Abby and Anxiety

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It is time for another episode of “Abby Annoys” where the Rural Reader rants about the daily, national column “Dear Abby.” Like a moth to the flame, I return every day and usually things are low on the “she bugs me scale!” but every once in a while I need my readers to indulge me. It provides me a place to ventilate my frustration and hopefully do some education (or re-education) in the process. Many of the issues facing her writers are related to health, relationships, family and marital functioning, and well, bad advice is the gift that keeps giving!

The question appeared on January 5, 2016 and it was from “Social Butterfly in Portland, Oregon.” The problem was that the wife, married for 21 years, was complaining that her husband has becoming more resistant to going out to public places. This also involves visiting with family and friends. The problem began 10 years ago and the husband would even get sick, she would cancel plans, and then he would feel better.

Abby’s response was pretty curt and was simply for the writer to stop making excuses for her husband and begin just to go places alone. Ouch! That is a recipe for making a bad situation worse. In this world, there are more and more things to distract the marital couple from each other: electronics, TV, sports/hobbies, work schedules, special needs children, cell phones, and the list goes on. Any advice that pushes partners apart is dangerous. Now, it is fine to do things separately from time to time, but it is not healthy for that to be the policy every time there is an invite. 

The Bible says when you have a problem, seek wisdom. Abby, doesn’t encourage the discouraged butterfly to get a second opinion. From the outset, it sounds like her spouse has developed “social anxiety.” It is a common malady involving an irrational fear or discomfort with social situations. A visit to his primary physician and some meds for his fears could quickly make an unmanageable situation easier for him to cope with.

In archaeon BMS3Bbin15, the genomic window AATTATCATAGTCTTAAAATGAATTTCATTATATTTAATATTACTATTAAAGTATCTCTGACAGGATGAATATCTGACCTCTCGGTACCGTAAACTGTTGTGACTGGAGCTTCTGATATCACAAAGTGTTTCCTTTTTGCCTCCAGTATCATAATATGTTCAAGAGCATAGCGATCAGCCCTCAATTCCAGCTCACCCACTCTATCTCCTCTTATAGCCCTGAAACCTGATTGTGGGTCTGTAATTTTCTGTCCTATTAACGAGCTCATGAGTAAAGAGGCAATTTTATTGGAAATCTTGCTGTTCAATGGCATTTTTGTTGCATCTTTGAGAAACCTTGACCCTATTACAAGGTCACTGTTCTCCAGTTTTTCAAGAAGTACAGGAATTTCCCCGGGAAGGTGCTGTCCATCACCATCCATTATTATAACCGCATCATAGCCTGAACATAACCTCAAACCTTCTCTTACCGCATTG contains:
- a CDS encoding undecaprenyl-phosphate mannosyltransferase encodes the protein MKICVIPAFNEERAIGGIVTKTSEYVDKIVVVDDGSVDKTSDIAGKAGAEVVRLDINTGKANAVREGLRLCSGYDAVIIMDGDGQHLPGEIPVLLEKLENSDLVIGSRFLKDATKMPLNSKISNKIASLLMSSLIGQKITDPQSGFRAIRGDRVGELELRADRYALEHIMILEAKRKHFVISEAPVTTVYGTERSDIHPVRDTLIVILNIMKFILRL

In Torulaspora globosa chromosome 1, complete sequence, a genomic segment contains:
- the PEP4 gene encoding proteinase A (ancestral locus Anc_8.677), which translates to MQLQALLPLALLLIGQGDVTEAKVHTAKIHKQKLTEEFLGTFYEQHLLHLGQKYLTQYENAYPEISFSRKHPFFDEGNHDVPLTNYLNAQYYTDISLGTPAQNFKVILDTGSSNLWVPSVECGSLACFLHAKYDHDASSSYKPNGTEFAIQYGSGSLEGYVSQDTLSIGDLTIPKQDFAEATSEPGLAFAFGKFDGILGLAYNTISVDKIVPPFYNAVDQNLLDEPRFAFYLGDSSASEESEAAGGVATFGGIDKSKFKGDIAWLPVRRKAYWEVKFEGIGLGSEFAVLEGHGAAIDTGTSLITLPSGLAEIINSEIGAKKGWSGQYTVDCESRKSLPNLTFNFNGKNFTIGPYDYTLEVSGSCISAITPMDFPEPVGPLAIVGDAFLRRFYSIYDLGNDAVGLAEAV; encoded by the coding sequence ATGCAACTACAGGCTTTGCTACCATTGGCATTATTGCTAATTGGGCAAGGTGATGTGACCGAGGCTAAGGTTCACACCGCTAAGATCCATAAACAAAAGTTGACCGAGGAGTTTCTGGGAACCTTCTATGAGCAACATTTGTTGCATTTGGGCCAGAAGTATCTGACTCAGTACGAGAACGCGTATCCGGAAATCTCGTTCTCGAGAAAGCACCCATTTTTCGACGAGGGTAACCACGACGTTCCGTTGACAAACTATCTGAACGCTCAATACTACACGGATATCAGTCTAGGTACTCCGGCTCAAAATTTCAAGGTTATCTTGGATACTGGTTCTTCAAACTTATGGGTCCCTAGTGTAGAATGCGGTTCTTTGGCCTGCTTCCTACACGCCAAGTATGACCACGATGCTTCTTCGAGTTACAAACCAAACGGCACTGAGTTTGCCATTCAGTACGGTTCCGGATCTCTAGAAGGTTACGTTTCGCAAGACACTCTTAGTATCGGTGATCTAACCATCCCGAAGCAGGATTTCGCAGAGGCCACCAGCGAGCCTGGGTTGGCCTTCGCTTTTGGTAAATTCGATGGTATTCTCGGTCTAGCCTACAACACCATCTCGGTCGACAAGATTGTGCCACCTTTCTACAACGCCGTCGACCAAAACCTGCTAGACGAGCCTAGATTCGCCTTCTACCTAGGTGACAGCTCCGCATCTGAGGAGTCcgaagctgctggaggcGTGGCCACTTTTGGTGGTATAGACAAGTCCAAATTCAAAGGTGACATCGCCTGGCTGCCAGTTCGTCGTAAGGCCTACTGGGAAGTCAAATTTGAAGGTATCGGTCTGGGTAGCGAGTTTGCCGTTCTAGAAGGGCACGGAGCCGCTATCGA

Another common reason people avoid socialization with family and friends is alcohol abuse. Maybe the butterfly likes her beers or brandy, but he is getting burned out with those who over “imbibe.”  If you grew up in an alcoholic situation, the time comes when you get really tired, or “sick”, of being around drunks or people who drink and starting acting goofy. If you have gone out and socialized this past holiday season, and you were around people who drink, a few of them might have gotten a little out of hand. Notice this letter was written January 5thright after the peak of the holiday season.  

I admit I have a bias here, being a counselor but also having alcoholism in my family. The writer could also have an alcohol problem, which she doesn’t admit in the letter. After 20 years, he may not want to be with her when she is drinking. 

Sometimes we are just different from our spouses. I love sports’ games and my wife tolerates them, unless the grandkids are playing. We have different tolerances for different activities, and socializing is just one thing that partners may perceive differently. Short term marital counseling would be a wise recommendation in this situation. Communication, cooperation and compromise make marriages better. They may need a little help in these areas. When Abby recommends abandonment rather that positive action towards problem resolution, well it just makes me worry more about Abby’s readers.

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